Chargepoint is more of a middleman than the others, and is pretty similar to the Blink network. Instead of owning the stations, it sells stations to private property owners and then brings customers to the stations. Payments (if any, because many stations are free) are handled by Chargepoint and the owner gets their cut. If something goes wrong with the station, it’s entirely up to the station’s owner to fix it up. In many cases, the owner of the station doesn’t have the funds or doesn’t want to spend money fixing the station. This creates some reliability problems with its network compared to the others.
I don’t want to bash the company, because Chargepoint corporate is pretty decent, but the lack of commitment on the part of property owners is a problem I’ve faced personally. I once lived at some apartments that had two Chargepoint stations. One day, the station went out, and wasn’t working for over a month. When a repair guy finally came out, he said that the apartments were dragging their feet, and they were upset that they’d have to pay maintenance for the station on top of the electric bill. The apartments provided free charging, so they were eating it all.
I’ve seen broken stations at a gas station in Flagstaff, and one station at the Petrified Forest National Park has been broken for several years, while the other is flaky. On that particular trip, dealing with Chargepoint’s network was a real pain.
Evolution Can Be Unpleasant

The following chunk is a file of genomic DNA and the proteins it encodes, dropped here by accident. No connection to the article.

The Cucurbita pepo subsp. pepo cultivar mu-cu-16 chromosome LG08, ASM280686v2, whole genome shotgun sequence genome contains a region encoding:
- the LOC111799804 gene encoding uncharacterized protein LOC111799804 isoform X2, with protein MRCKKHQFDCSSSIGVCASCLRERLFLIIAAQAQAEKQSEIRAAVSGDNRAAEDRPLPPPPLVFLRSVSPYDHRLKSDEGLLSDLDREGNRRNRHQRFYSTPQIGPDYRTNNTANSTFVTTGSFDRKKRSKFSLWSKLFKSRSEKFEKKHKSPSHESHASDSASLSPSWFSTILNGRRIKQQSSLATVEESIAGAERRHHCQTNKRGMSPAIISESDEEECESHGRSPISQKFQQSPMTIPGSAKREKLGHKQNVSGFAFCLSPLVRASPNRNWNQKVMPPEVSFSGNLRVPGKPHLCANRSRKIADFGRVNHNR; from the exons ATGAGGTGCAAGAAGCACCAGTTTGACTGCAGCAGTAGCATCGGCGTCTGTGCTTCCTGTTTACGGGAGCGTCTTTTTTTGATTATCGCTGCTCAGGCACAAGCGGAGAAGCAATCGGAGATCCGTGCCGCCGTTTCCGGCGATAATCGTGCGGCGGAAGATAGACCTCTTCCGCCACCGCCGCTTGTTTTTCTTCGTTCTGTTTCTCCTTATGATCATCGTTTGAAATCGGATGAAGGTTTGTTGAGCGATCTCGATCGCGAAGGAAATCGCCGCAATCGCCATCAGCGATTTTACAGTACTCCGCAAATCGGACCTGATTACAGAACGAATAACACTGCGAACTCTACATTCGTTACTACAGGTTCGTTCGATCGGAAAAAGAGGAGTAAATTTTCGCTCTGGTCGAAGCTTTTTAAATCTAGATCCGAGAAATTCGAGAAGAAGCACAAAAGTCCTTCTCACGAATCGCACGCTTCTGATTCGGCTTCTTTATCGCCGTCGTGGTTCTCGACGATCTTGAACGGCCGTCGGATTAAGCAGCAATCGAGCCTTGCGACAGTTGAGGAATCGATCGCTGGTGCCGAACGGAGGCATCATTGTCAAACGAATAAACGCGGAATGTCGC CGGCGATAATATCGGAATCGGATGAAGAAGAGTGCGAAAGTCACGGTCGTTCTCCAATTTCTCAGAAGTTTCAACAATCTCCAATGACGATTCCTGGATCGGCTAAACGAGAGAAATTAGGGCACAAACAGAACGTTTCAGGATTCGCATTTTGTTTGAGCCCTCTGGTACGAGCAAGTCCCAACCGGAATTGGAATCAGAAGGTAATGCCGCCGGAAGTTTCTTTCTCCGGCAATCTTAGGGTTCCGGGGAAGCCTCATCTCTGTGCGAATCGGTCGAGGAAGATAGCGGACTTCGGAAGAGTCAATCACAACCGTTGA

While it’s sometimes fun to think about the amazing things that happened with evolution in the past, it’s less fun to think about the individual animals that didn’t make it. Good mutations made for creatures that survived and thrived, passing their genes on to more offspring. Those who don’t win the evolutionary game die young, and don’t pass on their genes. In many ways, that’s what’s happening to the charging company market right now.
Some companies are going to provide an excellent level of customer service, but won’t make enough money to make a profit. While customers will love those companies, they will be selected by the market for extinction.
Other companies will make money, but won’t provide good customer service. When that happens, the company will slowly die as competitors move in to serve the customers who were let down by the faulty stations. This could happen to Chargepoint if it doesn’t start requiring its site hosts to get on the ball and fix things.
Ultimately, it will be the companies that provide reasonably good service (and that means reliable stations) and turn a profit who will succeed in the end.
I’m not saying Chargepoint will be one of the companies that the market will select for extinction, as it is doing better than Blink is. Investors should probably just keep an eye on Chargepoint using the Plugshare app. If its stations start going down almost everywhere the way Blink’s did, I wouldn’t want to risk my money on it. If its stations get better, it might be a safer bet.
But, seriously though, don’t take any investment advice from me. I know a lot more about EV technology than I know about “stonks.” Definitely do your own homework!
Featured image: A Photoshopped image showing a Chargepoint banner on the NY Stock Exchange. Image provided by Chargepoint.